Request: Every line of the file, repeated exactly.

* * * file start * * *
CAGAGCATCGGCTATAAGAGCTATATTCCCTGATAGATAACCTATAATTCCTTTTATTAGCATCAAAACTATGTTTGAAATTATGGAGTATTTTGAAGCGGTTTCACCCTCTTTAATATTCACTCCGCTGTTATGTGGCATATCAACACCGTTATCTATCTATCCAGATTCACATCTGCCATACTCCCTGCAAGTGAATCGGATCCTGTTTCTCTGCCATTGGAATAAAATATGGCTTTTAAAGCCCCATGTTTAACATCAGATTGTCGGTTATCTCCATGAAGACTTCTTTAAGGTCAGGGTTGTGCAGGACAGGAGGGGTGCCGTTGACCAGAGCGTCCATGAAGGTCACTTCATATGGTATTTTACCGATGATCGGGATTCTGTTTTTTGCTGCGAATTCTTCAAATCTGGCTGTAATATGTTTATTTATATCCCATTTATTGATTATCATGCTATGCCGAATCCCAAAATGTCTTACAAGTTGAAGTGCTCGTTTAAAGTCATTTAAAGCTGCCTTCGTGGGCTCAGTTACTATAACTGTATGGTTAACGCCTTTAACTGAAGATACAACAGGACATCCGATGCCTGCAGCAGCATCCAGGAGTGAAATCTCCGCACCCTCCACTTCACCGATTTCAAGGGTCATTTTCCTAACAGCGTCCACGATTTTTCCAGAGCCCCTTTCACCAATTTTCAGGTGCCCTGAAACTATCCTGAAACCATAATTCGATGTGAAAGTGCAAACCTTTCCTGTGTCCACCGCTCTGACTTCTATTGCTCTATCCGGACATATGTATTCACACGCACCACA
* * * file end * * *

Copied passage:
CAGAGCATCGGCTATAAGAGCTATATTCCCTGATAGATAACCTATAATTCCTTTTATTAGCATCAAAACTATGTTTGAAATTATGGAGTATTTTGAAGCGGTTTCACCCTCTTTAATATTCACTCCGCTGTTATGTGGCATATCAACACCGTTATCTATCTATCCAGATTCACATCTGCCATACTCCCTGCAAGTGAATCGGATCCTGTTTCTCTGCCATTGGAATAAAATATGGCTTTTAAAGCCCCATGTTTAACATCAGATTGTCGGTTATCTCCATGAAGACTTCTTTAAGGTCAGGGTTGTGCAGGACAGGAGGGGTGCCGTTGACCAGAGCGTCCATGAAGGTCACTTCATATGGTATTTTACCGATGATCGGGATTCTGTTTTTTGCTGCGAATTCTTCAAATCTGGCTGTAATATGTTTATTTATATCCCATTTATTGATTATCATGCTATGCCGAATCCCAAAATGTCTTACAAGTTGAAGTGCTCGTTTAAAGTCATTTAAAGCTGCCTTCGTGGGCTCAGTTACTATAACTGTATGGTTAACGCCTTTAACTGAAGATACAACAGGACATCCGATGCCTGCAGCAGCATCCAGGAGTGAAATCTCCGCACCCTCCACTTCACCGATTTCAAGGGTCATTTTCCTAACAGCGTCCACGATTTTTCCAGAGCCCCTTTCACCAATTTTCAGGTGCCCTGAAACTATCCTGAAACCATAATTCGATGTGAAAGTGCAAACCTTTCCTGTGTCCACCGCTCTGACTTCTATTGCTCTATCCGGACATATGTATTCACACGCACCACA